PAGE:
“Humankind has not woven the web of life. We are but one thread within it. Whatever we do to the web, we do to ourselves. All things are bound together. All things connect.” (Chief Seattle, 1854)
It would be unkind of me to refer to the governor and bureaucrats of a certain Southern state (think orange juice and Mickey Mouse) as nincompoops.
What is the kind response in the face of people who say or believe things that defy reason? In Florida—a state critically susceptible to the effects of rising sea-levels—state officials have banned the use of the terms “climate change,” “global warming,” or “sustainability” in any official communications, emails, or reports. How does one engage in intelligent discussion about weighty issues if forbidden to use the vocabulary of the subject?
It’s not just Florida. There are countless policy-makers and bureaucrats who deny an overwhelming body of evidence that our planet is in jeopardy. Who still express opinions along the lines of: “climate change hasn’t been proved,” and the oft-repeated Ronald Reagan statement, “Trees cause more pollution than automobiles do.”
What’s the kind response? It isn’t to call the politicians and bureaucrats idiots, or portray them as ostriches with their heads in the sand. That further polarizes the issue. Those who hold opposing positions on environmental issues dig in their heels, and those who are still neutral don’t want to align with either side—zealots being exhausting companions.
Civil dialogue is essential. Dialogue that explores the issues, assesses evidence, examines options and outcomes, and respects disagreement. Dialogue where we assume one another’s good intent. It’s not going to work if participants engage in name-calling, hyperbole, or insolence, or if essential words or concepts are disallowed.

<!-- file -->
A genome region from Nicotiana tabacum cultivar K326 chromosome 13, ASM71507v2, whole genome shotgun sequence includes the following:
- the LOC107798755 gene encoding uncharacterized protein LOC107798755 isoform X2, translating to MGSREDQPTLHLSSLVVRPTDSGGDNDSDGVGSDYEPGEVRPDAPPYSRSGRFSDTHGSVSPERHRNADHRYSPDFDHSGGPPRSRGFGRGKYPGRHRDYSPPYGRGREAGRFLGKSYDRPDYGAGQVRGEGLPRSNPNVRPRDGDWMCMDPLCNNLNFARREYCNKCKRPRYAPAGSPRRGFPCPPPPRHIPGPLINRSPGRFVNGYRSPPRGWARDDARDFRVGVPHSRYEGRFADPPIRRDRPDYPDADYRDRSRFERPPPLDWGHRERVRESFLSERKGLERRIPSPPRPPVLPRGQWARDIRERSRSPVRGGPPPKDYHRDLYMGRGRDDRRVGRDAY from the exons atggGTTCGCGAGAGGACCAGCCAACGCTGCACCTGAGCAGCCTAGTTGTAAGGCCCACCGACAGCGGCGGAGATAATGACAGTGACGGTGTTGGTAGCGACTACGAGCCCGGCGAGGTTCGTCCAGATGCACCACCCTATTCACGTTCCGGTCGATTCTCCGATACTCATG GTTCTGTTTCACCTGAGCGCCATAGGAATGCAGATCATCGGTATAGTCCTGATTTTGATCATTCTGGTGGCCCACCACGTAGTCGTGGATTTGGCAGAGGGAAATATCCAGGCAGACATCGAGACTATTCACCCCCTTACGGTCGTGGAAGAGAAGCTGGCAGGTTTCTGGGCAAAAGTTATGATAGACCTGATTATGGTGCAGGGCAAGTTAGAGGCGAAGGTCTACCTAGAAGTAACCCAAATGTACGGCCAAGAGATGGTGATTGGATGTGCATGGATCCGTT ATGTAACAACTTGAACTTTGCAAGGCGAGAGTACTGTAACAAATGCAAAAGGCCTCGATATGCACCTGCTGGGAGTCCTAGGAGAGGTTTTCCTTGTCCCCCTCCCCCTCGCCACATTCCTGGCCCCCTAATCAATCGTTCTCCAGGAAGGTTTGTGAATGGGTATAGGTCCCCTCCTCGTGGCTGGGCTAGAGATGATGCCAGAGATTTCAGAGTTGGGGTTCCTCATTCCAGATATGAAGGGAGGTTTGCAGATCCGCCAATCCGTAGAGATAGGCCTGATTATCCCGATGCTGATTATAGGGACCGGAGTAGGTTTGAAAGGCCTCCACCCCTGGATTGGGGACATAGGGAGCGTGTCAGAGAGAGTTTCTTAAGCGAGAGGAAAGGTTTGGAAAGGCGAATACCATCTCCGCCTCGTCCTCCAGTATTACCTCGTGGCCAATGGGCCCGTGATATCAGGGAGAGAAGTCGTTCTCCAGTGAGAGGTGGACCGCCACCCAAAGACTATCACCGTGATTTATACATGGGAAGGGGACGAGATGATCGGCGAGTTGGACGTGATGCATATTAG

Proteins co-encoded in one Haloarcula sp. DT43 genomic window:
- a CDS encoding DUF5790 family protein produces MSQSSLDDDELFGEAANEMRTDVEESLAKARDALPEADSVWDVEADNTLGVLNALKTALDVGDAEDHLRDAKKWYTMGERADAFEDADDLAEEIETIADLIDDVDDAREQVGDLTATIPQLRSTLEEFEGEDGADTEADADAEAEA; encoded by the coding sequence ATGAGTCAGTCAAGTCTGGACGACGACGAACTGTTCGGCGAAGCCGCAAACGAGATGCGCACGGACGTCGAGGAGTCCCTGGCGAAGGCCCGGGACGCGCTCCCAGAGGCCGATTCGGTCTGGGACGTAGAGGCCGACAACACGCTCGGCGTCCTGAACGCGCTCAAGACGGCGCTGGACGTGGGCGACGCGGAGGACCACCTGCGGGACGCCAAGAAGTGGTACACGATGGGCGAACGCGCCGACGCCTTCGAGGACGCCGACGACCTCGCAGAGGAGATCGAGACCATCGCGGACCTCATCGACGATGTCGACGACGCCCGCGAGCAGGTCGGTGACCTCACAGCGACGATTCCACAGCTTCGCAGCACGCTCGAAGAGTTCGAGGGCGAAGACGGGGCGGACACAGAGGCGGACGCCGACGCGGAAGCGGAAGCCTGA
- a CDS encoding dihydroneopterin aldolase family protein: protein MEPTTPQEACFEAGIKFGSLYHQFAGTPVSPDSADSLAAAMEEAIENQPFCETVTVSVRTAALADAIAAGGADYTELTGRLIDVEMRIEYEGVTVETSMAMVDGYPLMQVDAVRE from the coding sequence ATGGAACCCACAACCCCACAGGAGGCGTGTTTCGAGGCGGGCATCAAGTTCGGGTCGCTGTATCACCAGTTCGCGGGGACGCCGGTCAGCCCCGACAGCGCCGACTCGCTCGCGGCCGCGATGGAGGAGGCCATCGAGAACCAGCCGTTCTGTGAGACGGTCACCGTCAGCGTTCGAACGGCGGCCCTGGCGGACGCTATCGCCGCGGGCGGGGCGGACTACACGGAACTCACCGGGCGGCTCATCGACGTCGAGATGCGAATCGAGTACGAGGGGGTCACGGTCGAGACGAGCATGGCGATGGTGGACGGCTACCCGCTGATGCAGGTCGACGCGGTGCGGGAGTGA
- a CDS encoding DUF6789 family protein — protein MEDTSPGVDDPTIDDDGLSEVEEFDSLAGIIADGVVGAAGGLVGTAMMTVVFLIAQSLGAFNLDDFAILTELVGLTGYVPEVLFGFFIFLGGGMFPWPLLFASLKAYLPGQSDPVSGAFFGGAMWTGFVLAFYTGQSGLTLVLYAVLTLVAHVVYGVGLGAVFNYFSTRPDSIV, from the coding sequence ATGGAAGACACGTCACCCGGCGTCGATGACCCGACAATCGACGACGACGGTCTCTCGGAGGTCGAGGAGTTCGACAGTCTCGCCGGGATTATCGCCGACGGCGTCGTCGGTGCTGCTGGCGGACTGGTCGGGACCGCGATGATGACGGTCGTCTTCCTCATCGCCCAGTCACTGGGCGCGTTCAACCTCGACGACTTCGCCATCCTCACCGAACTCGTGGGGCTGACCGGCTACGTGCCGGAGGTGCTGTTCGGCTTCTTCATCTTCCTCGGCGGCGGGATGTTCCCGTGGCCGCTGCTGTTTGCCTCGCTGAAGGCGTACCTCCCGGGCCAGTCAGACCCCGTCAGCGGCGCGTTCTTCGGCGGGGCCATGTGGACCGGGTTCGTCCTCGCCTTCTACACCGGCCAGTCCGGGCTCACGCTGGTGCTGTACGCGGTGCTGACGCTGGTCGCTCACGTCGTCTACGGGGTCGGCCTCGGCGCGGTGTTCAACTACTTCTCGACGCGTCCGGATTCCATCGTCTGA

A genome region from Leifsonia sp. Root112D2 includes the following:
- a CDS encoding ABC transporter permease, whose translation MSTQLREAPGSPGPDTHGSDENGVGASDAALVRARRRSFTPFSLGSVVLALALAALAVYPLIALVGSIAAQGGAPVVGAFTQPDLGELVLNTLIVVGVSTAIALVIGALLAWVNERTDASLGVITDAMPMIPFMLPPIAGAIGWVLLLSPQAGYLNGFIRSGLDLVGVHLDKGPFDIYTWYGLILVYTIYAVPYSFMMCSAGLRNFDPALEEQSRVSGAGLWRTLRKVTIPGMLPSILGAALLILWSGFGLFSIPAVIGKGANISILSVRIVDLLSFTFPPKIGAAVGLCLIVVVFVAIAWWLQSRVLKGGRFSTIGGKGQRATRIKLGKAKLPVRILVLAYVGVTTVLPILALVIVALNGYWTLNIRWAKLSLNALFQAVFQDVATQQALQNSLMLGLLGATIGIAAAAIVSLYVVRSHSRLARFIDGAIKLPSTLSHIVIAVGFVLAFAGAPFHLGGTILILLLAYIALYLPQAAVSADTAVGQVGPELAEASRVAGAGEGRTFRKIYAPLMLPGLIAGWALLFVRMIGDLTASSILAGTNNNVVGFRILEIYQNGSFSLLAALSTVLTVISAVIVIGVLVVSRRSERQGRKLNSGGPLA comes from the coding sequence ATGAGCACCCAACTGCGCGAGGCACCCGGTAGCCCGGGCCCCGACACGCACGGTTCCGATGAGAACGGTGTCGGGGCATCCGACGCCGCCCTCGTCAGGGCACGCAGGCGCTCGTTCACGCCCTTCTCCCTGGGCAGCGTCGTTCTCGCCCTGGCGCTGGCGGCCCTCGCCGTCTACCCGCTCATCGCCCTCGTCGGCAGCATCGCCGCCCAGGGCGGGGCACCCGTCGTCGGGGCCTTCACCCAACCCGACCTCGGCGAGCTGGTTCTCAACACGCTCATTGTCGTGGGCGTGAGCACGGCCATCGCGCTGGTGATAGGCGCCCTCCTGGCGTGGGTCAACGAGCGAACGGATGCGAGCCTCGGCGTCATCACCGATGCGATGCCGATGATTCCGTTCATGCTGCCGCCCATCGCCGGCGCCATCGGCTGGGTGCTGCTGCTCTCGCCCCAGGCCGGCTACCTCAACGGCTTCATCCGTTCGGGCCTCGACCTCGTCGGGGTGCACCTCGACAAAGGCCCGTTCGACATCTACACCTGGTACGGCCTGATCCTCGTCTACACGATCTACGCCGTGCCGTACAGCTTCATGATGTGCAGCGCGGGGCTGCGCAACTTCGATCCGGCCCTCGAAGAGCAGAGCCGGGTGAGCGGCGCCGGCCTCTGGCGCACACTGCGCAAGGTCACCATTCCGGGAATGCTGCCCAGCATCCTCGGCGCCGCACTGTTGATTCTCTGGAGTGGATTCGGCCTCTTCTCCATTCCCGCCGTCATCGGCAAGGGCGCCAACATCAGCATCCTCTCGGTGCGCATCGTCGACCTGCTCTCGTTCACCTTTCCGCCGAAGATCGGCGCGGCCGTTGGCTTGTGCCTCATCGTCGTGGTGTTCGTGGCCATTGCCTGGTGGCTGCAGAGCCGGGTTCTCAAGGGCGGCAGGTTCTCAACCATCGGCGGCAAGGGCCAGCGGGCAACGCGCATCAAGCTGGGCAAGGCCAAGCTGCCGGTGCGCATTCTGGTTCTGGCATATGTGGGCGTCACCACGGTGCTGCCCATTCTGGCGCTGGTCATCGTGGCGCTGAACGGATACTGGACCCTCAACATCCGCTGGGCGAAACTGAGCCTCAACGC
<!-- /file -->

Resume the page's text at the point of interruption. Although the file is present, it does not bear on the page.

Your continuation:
I’ve deliberately avoided being political on this blog, as tempting as it can be at times to take a cheap shot at a clueless politician (and there are so many of them—of all political stripes). There may be some who interpret a posting focused on the environment as taking a political stand. Well, heck, tomorrow is Earth Day and if my kindness can’t extend to the planet that sustains me then I’m blogging on the wrong subject … or maybe the wrong planet.
The first Earth Day was held on April 22, 1970, to address rising concerns about air pollution, pesticide use, water quality, and endangered species. Forty-five years later, we face many of the same concerns. Some problems have improved, many have become more complex and more dire. The world’s population was 3.7 billion people in 1970; today it’s estimated to be 7.2 billion—almost double. And we don’t always tread lightly.
That first Earth Day led to the creation of the United States Environmental Protection Agency and the passage of the Clean Air, Clean Water and Endangered Species Acts. Those acts have achieved a lot. But not enough.
On an individual level, millions of people have changed their habits since 1970—we recycle, we avoid pesticides, we compost. It is making a difference. But it’s discouraging to see that corporate pollution is still brazen, many policy-makers still deny the problem, and many of our fellow humans just don’t seem to care. Some scientists warn that we are approaching a tipping point—a point of no return—if we continue to pretend that human activities can’t hurt our planet, and if we continue to pretend it’s not our problem.